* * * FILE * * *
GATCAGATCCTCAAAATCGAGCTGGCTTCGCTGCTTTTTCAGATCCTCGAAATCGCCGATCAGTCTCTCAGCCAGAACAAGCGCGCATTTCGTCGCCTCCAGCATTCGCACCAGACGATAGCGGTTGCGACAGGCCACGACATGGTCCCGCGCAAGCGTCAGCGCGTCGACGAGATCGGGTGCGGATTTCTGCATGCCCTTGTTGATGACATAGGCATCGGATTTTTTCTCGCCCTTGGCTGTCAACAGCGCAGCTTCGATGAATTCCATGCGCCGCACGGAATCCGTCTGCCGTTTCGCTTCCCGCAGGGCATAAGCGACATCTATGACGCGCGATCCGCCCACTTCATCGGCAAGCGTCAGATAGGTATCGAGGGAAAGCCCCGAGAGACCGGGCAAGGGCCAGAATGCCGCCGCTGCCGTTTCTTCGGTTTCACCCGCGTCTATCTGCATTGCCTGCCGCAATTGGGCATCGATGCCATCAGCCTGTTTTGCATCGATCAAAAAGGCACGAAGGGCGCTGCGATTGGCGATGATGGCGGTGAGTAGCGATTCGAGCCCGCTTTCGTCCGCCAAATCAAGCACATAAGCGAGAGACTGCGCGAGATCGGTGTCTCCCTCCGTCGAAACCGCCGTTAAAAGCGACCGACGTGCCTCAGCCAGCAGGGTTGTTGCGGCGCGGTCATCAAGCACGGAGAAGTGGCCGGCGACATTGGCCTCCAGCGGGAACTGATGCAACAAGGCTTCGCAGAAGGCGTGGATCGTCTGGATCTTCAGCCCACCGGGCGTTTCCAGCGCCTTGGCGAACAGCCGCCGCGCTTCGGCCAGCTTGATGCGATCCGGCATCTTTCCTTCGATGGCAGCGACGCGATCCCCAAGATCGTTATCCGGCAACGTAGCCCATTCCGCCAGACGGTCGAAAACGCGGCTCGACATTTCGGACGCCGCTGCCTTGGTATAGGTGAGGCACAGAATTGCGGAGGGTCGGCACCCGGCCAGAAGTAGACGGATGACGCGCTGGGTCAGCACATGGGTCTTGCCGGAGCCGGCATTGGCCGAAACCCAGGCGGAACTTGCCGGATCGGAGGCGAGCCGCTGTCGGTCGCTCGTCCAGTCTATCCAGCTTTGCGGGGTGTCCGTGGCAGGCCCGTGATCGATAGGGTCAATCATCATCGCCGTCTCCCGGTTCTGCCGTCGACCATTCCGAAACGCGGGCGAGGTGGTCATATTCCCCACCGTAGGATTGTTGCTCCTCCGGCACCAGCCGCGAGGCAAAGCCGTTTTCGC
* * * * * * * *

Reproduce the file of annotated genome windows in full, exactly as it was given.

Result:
GATCAGATCCTCAAAATCGAGCTGGCTTCGCTGCTTTTTCAGATCCTCGAAATCGCCGATCAGTCTCTCAGCCAGAACAAGCGCGCATTTCGTCGCCTCCAGCATTCGCACCAGACGATAGCGGTTGCGACAGGCCACGACATGGTCCCGCGCAAGCGTCAGCGCGTCGACGAGATCGGGTGCGGATTTCTGCATGCCCTTGTTGATGACATAGGCATCGGATTTTTTCTCGCCCTTGGCTGTCAACAGCGCAGCTTCGATGAATTCCATGCGCCGCACGGAATCCGTCTGCCGTTTCGCTTCCCGCAGGGCATAAGCGACATCTATGACGCGCGATCCGCCCACTTCATCGGCAAGCGTCAGATAGGTATCGAGGGAAAGCCCCGAGAGACCGGGCAAGGGCCAGAATGCCGCCGCTGCCGTTTCTTCGGTTTCACCCGCGTCTATCTGCATTGCCTGCCGCAATTGGGCATCGATGCCATCAGCCTGTTTTGCATCGATCAAAAAGGCACGAAGGGCGCTGCGATTGGCGATGATGGCGGTGAGTAGCGATTCGAGCCCGCTTTCGTCCGCCAAATCAAGCACATAAGCGAGAGACTGCGCGAGATCGGTGTCTCCCTCCGTCGAAACCGCCGTTAAAAGCGACCGACGTGCCTCAGCCAGCAGGGTTGTTGCGGCGCGGTCATCAAGCACGGAGAAGTGGCCGGCGACATTGGCCTCCAGCGGGAACTGATGCAACAAGGCTTCGCAGAAGGCGTGGATCGTCTGGATCTTCAGCCCACCGGGCGTTTCCAGCGCCTTGGCGAACAGCCGCCGCGCTTCGGCCAGCTTGATGCGATCCGGCATCTTTCCTTCGATGGCAGCGACGCGATCCCCAAGATCGTTATCCGGCAACGTAGCCCATTCCGCCAGACGGTCGAAAACGCGGCTCGACATTTCGGACGCCGCTGCCTTGGTATAGGTGAGGCACAGAATTGCGGAGGGTCGGCACCCGGCCAGAAGTAGACGGATGACGCGCTGGGTCAGCACATGGGTCTTGCCGGAGCCGGCATTGGCCGAAACCCAGGCGGAACTTGCCGGATCGGAGGCGAGCCGCTGTCGGTCGCTCGTCCAGTCTATCCAGCTTTGCGGGGTGTCCGTGGCAGGCCCGTGATCGATAGGGTCAATCATCATCGCCGTCTCCCGGTTCTGCCGTCGACCATTCCGAAACGCGGGCGAGGTGGTCATATTCCCCACCGTAGGATTGTTGCTCCTCCGGCACCAGCCGCGAGGCAAAGCCGTTTTCGC